I’ll never forget the first time I served brown rice at Golestan. It didn’t exactly go over well. I remember one teacher looking at me incredulously, asking, “This is rice?” Needless to say, nobody touched the brown rice. I remember feeling a bit defeated, but I had to remind myself that not everybody eats (or thinks) the way I do. Cooking for others, particularly children whom I know were not raised on Mac n’ Cheese, is a humbling experience. I’ve had to learn that if I want to work in this intimate setting, and see the faces of whom I feed, then I musts find a balance and open myself up to the ways of Iranian culture. In other words, make white rice! And so, every week I bring the home made vegetable stock to a boil as a means of adding vitamins and minerals to the rice, which at least makes me feel better. I rinse the rice under warm water, rubbing the long, aromatic grains together between my hands. I watch the milky starch drain out from underneath the colander, and even I feel connected to a country in which I have never set foot.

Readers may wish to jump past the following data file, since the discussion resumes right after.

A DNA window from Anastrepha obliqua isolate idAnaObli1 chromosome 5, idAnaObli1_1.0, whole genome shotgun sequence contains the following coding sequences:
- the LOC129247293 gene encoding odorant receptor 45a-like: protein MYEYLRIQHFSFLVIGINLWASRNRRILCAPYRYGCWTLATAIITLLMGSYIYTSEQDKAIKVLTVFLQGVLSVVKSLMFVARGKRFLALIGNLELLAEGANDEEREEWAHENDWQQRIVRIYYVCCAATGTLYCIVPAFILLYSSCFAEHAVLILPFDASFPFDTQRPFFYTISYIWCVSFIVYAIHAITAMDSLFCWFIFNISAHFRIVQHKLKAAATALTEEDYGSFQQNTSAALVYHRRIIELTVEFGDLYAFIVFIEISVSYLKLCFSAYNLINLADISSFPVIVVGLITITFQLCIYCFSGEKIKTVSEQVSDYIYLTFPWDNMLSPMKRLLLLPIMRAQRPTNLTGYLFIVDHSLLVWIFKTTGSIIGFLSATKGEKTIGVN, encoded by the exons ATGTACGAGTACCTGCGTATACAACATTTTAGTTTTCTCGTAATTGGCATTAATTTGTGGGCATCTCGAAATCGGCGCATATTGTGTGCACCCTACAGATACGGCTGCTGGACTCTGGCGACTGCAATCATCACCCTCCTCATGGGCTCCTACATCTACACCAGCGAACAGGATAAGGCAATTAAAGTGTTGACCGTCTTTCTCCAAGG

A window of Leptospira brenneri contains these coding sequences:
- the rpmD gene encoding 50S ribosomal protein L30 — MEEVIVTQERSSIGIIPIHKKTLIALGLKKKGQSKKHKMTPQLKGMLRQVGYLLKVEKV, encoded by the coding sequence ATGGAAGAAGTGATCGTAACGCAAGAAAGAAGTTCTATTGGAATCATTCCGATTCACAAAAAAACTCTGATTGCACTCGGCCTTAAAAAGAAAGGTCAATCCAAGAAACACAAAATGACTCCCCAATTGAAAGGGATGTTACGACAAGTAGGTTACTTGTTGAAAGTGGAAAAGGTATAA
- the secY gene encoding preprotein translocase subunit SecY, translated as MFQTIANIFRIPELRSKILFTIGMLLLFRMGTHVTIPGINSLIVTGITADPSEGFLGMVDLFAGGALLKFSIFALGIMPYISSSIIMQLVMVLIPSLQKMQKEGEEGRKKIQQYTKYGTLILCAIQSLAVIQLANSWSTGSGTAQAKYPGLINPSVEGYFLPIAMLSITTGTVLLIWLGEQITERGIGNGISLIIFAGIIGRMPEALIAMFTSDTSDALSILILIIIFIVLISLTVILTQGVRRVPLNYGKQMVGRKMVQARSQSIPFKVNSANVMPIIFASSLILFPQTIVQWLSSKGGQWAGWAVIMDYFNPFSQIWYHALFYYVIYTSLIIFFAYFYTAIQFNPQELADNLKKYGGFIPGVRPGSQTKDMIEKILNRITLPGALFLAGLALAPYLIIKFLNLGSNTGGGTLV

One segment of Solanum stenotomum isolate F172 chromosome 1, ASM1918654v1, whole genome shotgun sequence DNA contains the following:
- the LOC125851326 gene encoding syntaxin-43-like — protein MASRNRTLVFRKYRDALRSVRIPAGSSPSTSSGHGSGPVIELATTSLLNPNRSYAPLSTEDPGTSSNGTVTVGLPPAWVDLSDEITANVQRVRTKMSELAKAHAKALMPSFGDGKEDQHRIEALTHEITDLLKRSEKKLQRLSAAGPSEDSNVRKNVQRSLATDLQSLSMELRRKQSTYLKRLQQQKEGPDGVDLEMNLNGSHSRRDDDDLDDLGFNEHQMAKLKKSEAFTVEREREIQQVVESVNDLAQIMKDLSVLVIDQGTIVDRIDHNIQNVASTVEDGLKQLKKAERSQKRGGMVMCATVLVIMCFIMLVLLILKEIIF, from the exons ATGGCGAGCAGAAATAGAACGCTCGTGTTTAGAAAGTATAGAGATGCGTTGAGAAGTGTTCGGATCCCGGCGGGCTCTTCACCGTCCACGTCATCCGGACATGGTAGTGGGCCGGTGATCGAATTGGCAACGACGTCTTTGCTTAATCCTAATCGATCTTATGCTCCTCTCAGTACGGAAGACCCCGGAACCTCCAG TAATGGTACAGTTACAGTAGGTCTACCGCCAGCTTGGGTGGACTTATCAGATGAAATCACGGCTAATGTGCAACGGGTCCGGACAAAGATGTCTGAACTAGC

My confidence in the kitchen has soared since I’ve been part of Golestan’s community. I can actually look people in the eye now and introduce myself as a Holistic Chef, because I truly feel that I am living my passion. I feel free to take risks, occasionally some of which I regret, but hey, Golestan is my extended family. I feel honored for who I am, not judged for what I do.